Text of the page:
Winter 2012

Pediatric Gender Center Addresses Growing Need

Dr. Stephen Rosenthal

When Stephen Rosenthal, M.D., director of pediatric endocrine clinics at UCSF Benioff Children’s Hospital, began seeing more requests for pubertal suppression or hormonal transition from young people who identified as transgender, he sought to better understand the condition known medically as gender identity disorder.

That pursuit led to development of a comprehensive center and clinic that offer these young people medical and psychological care, as well as advocacy and legal services that link them to support networks for a widely misunderstood condition. The principal clinic providers are Rosenthal, developmental psychologist Diane Ehrensaft, Ph.D., and Joel Baum, director of education and training at the advocacy group Gender Spectrum.

After three years as a virtual program of coordinated care, the clinic is now a monthly, physical reality at UCSF Benioff Children’s Hospital and a principal component of the newly formed Child and Adolescent Gender Center, which resulted, Rosenthal says, from the hard work of an eight-person steering committee.

The Need

The number of youths seeking to "transition" as they approach or enter puberty is rising. Studies on this patient population indicate that:

  • In 70 percent to 95 percent of cases, the symptoms of gender identity disorder (GID) generally lessen or disappear as children enter puberty.
  • When the condition does extend into puberty, however, it persists strongly in a very high percentage of these young people.
  • Teens with persistent GID experience a high degree of psychiatric comorbidities, including depression, suicidal ideation and attempted suicide. But studies show that these conditions can be mitigated by familial acceptance and understanding.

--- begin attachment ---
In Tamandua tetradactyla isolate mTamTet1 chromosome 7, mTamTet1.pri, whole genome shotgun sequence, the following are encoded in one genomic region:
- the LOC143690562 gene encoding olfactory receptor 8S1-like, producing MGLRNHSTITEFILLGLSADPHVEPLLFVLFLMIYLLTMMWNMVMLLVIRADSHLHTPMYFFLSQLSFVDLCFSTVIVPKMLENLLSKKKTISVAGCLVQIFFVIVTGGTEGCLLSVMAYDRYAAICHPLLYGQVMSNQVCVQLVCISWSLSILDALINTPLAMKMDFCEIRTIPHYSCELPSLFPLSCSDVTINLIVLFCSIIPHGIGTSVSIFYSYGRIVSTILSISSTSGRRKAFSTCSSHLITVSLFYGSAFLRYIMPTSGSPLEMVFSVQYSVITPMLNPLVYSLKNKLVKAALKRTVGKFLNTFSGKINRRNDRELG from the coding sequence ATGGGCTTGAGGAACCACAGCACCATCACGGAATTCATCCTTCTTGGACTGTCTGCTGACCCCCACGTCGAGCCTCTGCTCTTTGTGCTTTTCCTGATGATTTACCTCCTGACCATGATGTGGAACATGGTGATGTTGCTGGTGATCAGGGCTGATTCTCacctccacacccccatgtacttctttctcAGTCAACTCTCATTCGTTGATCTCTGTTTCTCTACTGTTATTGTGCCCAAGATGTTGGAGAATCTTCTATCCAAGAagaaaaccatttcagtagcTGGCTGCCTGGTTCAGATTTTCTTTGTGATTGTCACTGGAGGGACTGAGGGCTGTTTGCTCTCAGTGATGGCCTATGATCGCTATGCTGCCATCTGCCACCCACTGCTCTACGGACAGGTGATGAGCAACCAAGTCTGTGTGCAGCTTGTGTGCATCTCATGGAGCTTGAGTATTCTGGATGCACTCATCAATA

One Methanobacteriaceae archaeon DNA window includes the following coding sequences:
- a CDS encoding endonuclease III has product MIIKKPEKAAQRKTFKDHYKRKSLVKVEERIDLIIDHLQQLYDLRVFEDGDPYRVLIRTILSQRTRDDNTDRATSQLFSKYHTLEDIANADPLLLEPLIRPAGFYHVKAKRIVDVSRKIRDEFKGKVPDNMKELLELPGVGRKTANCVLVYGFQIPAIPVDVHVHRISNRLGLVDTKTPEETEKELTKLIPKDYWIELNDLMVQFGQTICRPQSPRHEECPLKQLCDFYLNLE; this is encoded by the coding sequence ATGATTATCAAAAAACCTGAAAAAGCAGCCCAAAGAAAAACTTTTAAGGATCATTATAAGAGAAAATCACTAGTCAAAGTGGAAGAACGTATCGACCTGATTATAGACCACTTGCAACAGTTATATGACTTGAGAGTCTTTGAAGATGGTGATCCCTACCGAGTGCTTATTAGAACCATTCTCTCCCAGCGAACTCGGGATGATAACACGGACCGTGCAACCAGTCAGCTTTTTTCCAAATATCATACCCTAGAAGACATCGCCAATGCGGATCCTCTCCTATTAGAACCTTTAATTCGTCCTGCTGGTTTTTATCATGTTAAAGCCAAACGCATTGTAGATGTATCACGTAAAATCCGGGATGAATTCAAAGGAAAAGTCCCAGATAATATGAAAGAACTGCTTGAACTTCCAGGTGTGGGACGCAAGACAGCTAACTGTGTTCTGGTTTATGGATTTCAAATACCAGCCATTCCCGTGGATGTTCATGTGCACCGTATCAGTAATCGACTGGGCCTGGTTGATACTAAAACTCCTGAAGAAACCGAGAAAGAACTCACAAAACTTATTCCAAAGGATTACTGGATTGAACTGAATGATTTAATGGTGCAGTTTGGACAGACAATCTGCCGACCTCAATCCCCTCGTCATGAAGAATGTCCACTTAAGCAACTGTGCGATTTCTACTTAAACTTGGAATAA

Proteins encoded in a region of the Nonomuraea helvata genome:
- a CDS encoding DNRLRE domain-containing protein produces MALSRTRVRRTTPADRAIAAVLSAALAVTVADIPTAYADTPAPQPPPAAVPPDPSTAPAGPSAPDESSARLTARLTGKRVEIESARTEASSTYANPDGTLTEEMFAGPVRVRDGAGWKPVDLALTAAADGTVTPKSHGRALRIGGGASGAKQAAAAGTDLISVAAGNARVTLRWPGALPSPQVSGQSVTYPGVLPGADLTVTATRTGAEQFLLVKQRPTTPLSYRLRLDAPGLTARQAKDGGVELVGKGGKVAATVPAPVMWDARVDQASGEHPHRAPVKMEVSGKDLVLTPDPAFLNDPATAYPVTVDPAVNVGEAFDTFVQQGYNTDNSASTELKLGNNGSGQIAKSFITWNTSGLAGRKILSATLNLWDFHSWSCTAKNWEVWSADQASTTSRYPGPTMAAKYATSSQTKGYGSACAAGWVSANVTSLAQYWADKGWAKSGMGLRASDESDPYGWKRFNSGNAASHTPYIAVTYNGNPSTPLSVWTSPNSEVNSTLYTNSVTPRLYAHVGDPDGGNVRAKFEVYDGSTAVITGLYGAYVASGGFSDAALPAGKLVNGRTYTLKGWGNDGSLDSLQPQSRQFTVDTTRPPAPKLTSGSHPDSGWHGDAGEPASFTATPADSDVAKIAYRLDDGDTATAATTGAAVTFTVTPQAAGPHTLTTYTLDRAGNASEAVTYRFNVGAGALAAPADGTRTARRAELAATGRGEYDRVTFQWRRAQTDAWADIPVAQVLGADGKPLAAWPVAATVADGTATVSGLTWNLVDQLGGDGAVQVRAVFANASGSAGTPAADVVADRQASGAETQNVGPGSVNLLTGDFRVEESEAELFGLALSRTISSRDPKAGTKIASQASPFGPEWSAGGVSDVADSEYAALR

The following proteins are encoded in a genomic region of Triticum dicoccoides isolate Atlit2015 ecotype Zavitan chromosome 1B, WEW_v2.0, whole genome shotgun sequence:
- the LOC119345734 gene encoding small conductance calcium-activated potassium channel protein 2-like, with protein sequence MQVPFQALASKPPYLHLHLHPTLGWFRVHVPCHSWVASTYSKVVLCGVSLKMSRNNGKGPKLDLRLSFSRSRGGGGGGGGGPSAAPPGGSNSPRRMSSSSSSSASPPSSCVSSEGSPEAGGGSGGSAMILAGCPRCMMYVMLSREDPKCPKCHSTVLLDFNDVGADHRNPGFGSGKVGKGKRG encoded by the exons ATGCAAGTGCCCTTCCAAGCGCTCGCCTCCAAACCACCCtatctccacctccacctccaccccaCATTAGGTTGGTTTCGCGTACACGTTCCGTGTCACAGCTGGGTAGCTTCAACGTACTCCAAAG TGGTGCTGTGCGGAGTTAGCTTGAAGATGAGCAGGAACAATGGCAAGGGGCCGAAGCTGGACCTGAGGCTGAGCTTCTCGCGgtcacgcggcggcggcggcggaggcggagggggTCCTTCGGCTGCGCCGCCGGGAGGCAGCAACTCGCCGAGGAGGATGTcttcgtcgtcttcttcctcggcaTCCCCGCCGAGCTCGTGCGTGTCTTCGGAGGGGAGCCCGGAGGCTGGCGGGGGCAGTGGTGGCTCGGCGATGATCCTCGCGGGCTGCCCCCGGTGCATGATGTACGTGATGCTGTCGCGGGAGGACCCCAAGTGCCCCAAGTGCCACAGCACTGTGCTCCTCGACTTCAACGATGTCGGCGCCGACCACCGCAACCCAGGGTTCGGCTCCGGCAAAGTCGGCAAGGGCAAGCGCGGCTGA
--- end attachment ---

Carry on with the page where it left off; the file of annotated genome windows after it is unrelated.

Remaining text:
Rosenthal says the findings argue for careful assessment and counseling as these young people enter puberty, and for increased medical understanding of the condition.

"Gender is not simply a psychological construct," Rosenthal says. "Recent studies indicate that transgender people have biological differences — including neuroanatomic and functional differences — in comparison to gender-conforming controls. Physicians who better understand the biology can help families with acceptance and access to appropriate treatment."

Gender Center Team

He and his team believe that being transgender is a normal variation in gender identity and that the American Psychiatric Association is expected to replace the term GID for transgender individuals with the term gender incongruence or gender dysphoria.


Current guidelines for treatment suggest that:

  • Mental health professionals work with youths entering puberty to sort out a gender-nonconforming diagnosis.
  • Endocrinologists consider administration of gonadotropin-releasing hormone agonists (GnRH-As) that can safely suppress puberty. Fully reversible, this treatment can buy time while patients achieve greater self-awareness with respect to gender. If and when appropriate, physicians can add cross-gender sex hormones.

"Studies from Amsterdam indicate that people with gender dysphoria who received GnRH-As early had a much better quality of life than those who didn’t," Rosenthal says. He notes some concerns about the treatment's slowing bone mineral density development, but when cross-gender hormones are introduced, bone density development appears to return to normal.

"We're excited because our gender center is a true partnership between UCSF, the Bay Area community and others around the state to meet the needs of an underserved, misunderstood population,” says Rosenthal. "In addition to providing comprehensive services, our program will provide an infrastructure for research, and we hope it can be a model for others."

For more information, contact Dr. Stephen Rosenthal at (415) 476-2266 or [email protected].

Winter 2012 Table of Contents

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